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In search of queer in the Christian tradition

Sundén, Hanna LU (2016) TLVK10 20152
Centre for Theology and Religious Studies
Abstract (Swedish)
Queer theology is relative new in the Academy of Theology, especially in the Swedish context. It derives from both liberation and feminist theology. Furthermore queer theology can also be understood as an extension of queer theory. Gerard Loughlin has intentionally incorporated elements from queer theory in his theological work. The purpose of the thesis is to analyze the texts of St. Augustine and KG Hammar - theologians of different times and church traditions - through a queer theological perspective. The view of God, the marriage, and the claim that homosexuality is rather central than marginal to Christian tradition are the three central issues discussed in order to fulfill the purpose of this thesis.

Results of my queer... (More)
Queer theology is relative new in the Academy of Theology, especially in the Swedish context. It derives from both liberation and feminist theology. Furthermore queer theology can also be understood as an extension of queer theory. Gerard Loughlin has intentionally incorporated elements from queer theory in his theological work. The purpose of the thesis is to analyze the texts of St. Augustine and KG Hammar - theologians of different times and church traditions - through a queer theological perspective. The view of God, the marriage, and the claim that homosexuality is rather central than marginal to Christian tradition are the three central issues discussed in order to fulfill the purpose of this thesis.

Results of my queer theological study of the texts suggest that Hammar’s view of God can be understood through Loughlin’s definition of God as queer. St. Augustine refers to God using masculine terms and therefore a queer interpretation is hard to be applied. At the same time he expresses a profound desire for God that could be compatible with queer theology. Furthermore the description of God and Christ as a bridegroom is also compatible with how marriage is perceived in the queer theological perspective. Hammar does not provide any metaphore for a queer interpretation of marriage in the texts. His understanding that God is love and that Jesus does not define any limits between himself and other people can be interpreted as they accept all kind of relationships including queer. Nevertheless no comment about homosexuality is explicitly stated in the text. Lastly the passionate description of St. Augustine male friend can confirm Loughlin’s claim that homosexuality is rather central than marginal to Christian tradition. (Less)
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author
Sundén, Hanna LU
supervisor
organization
alternative title
A queer theological analysis of S.t Augustine and KG Hammar
course
TLVK10 20152
year
type
M2 - Bachelor Degree
subject
keywords
Queer Theology, St. Augustine, KG Hammar, Gerhard Loughlin, identity, sexuality, God, Christology
language
Swedish
id
8599563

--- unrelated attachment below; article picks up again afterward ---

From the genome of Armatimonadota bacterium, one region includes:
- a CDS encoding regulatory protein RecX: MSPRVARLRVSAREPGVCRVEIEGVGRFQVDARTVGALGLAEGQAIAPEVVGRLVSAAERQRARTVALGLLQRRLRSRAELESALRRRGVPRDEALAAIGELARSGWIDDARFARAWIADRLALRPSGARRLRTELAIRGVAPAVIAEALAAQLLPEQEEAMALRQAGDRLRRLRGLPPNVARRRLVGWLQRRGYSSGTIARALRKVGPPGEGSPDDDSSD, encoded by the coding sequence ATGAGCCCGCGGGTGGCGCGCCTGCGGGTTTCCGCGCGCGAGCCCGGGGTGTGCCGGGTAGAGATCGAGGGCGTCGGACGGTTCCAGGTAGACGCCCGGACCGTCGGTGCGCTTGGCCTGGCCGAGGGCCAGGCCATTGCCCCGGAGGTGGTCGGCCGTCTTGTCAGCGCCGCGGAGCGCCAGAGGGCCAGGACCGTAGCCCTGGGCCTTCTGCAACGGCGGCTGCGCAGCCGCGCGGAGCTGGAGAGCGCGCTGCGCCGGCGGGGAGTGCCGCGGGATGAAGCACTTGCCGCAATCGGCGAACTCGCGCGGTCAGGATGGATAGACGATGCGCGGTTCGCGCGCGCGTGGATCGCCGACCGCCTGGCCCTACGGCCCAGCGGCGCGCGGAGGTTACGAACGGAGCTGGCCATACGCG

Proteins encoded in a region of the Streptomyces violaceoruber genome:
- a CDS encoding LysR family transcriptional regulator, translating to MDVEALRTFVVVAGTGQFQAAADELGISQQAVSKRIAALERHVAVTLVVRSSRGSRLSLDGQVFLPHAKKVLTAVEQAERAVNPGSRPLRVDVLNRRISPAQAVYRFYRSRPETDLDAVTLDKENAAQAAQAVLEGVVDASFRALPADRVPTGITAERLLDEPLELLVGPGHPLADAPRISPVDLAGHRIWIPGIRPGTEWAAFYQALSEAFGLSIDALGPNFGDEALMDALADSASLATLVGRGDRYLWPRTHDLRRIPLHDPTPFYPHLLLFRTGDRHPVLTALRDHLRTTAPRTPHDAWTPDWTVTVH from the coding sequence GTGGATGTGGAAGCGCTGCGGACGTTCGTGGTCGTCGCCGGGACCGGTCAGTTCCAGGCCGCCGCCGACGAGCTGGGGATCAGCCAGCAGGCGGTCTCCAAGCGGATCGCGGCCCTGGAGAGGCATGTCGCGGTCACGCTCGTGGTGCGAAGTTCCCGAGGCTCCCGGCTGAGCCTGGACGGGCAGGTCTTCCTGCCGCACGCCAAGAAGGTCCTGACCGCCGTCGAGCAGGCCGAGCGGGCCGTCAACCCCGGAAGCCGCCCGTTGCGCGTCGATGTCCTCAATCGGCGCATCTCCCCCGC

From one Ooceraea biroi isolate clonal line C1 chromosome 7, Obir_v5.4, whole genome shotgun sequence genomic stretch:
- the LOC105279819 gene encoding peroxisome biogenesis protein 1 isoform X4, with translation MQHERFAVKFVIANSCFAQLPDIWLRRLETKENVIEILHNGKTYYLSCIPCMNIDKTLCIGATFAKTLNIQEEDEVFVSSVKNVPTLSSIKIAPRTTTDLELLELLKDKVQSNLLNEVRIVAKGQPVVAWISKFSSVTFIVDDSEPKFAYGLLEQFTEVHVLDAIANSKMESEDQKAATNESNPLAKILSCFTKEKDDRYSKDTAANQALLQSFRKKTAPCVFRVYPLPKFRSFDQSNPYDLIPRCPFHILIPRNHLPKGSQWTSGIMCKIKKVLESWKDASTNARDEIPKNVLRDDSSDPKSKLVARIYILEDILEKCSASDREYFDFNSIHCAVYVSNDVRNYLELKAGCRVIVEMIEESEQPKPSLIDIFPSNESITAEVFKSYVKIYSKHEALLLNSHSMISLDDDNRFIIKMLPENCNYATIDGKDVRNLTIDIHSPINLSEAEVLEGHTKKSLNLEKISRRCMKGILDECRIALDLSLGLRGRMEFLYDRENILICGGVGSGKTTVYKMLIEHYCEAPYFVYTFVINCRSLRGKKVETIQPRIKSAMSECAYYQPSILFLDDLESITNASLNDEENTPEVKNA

date added to LUP
2016-05-11 08:59:19
date last changed
2016-05-11 08:59:19
@misc{8599563,
  abstract     = {Queer theology is relative new in the Academy of Theology, especially in the Swedish context. It derives from both liberation and feminist theology. Furthermore queer theology can also be understood as an extension of queer theory. Gerard Loughlin has intentionally incorporated elements from queer theory in his theological work. The purpose of the thesis is to analyze the texts of St. Augustine and KG Hammar - theologians of different times and church traditions - through a queer theological perspective. The view of God, the marriage, and the claim that homosexuality is rather central than marginal to Christian tradition are the three central issues discussed in order to fulfill the purpose of this thesis.

Results of my queer theological study of the texts suggest that Hammar’s view of God can be understood through Loughlin’s definition of God as queer. St. Augustine refers to God using masculine terms and therefore a queer interpretation is hard to be applied. At the same time he expresses a profound desire for God that could be compatible with queer theology. Furthermore the description of God and Christ as a bridegroom is also compatible with how marriage is perceived in the queer theological perspective. Hammar does not provide any metaphore for a queer interpretation of marriage in the texts. His understanding that God is love and that Jesus does not define any limits between himself and other people can be interpreted as they accept all kind of relationships including queer. Nevertheless no comment about homosexuality is explicitly stated in the text. Lastly the passionate description of St. Augustine male friend can confirm Loughlin’s claim that homosexuality is rather central than marginal to Christian tradition.},
  author       = {Sundén, Hanna},
  keyword      = {Queer Theology,St. Augustine,KG Hammar,Gerhard Loughlin,identity,sexuality,God,Christology},
  language     = {swe},
  note         = {Student Paper},
  title        = {In search of queer in the Christian tradition},
  year         = {2016},
}